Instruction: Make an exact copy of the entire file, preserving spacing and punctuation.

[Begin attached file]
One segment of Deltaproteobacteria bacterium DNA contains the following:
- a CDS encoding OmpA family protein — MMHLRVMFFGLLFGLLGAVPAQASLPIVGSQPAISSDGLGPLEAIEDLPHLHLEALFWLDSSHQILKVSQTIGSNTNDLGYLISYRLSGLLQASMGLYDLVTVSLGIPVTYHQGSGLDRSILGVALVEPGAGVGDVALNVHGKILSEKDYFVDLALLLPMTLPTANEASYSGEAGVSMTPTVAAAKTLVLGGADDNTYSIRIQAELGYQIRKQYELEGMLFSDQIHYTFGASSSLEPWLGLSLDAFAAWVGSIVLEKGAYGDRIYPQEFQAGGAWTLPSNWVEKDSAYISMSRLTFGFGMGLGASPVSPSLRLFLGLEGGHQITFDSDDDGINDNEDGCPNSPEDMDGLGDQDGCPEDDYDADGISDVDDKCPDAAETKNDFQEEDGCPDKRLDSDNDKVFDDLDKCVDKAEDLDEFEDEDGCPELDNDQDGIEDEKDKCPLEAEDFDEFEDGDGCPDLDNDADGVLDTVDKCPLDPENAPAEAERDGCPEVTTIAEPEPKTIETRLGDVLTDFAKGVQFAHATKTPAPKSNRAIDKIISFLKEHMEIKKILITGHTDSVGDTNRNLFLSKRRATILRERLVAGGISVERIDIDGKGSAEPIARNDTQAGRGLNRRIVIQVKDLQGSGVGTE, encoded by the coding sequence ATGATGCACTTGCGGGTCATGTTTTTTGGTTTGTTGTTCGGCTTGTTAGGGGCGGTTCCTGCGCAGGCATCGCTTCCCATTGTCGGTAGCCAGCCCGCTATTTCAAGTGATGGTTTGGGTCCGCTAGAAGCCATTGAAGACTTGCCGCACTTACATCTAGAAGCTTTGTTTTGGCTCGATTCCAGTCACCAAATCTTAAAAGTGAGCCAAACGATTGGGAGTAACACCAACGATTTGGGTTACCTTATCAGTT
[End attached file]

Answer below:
One segment of Deltaproteobacteria bacterium DNA contains the following:
- a CDS encoding OmpA family protein — MMHLRVMFFGLLFGLLGAVPAQASLPIVGSQPAISSDGLGPLEAIEDLPHLHLEALFWLDSSHQILKVSQTIGSNTNDLGYLISYRLSGLLQASMGLYDLVTVSLGIPVTYHQGSGLDRSILGVALVEPGAGVGDVALNVHGKILSEKDYFVDLALLLPMTLPTANEASYSGEAGVSMTPTVAAAKTLVLGGADDNTYSIRIQAELGYQIRKQYELEGMLFSDQIHYTFGASSSLEPWLGLSLDAFAAWVGSIVLEKGAYGDRIYPQEFQAGGAWTLPSNWVEKDSAYISMSRLTFGFGMGLGASPVSPSLRLFLGLEGGHQITFDSDDDGINDNEDGCPNSPEDMDGLGDQDGCPEDDYDADGISDVDDKCPDAAETKNDFQEEDGCPDKRLDSDNDKVFDDLDKCVDKAEDLDEFEDEDGCPELDNDQDGIEDEKDKCPLEAEDFDEFEDGDGCPDLDNDADGVLDTVDKCPLDPENAPAEAERDGCPEVTTIAEPEPKTIETRLGDVLTDFAKGVQFAHATKTPAPKSNRAIDKIISFLKEHMEIKKILITGHTDSVGDTNRNLFLSKRRATILRERLVAGGISVERIDIDGKGSAEPIARNDTQAGRGLNRRIVIQVKDLQGSGVGTE, encoded by the coding sequence ATGATGCACTTGCGGGTCATGTTTTTTGGTTTGTTGTTCGGCTTGTTAGGGGCGGTTCCTGCGCAGGCATCGCTTCCCATTGTCGGTAGCCAGCCCGCTATTTCAAGTGATGGTTTGGGTCCGCTAGAAGCCATTGAAGACTTGCCGCACTTACATCTAGAAGCTTTGTTTTGGCTCGATTCCAGTCACCAAATCTTAAAAGTGAGCCAAACGATTGGGAGTAACACCAACGATTTGGGTTACCTTATCAGTT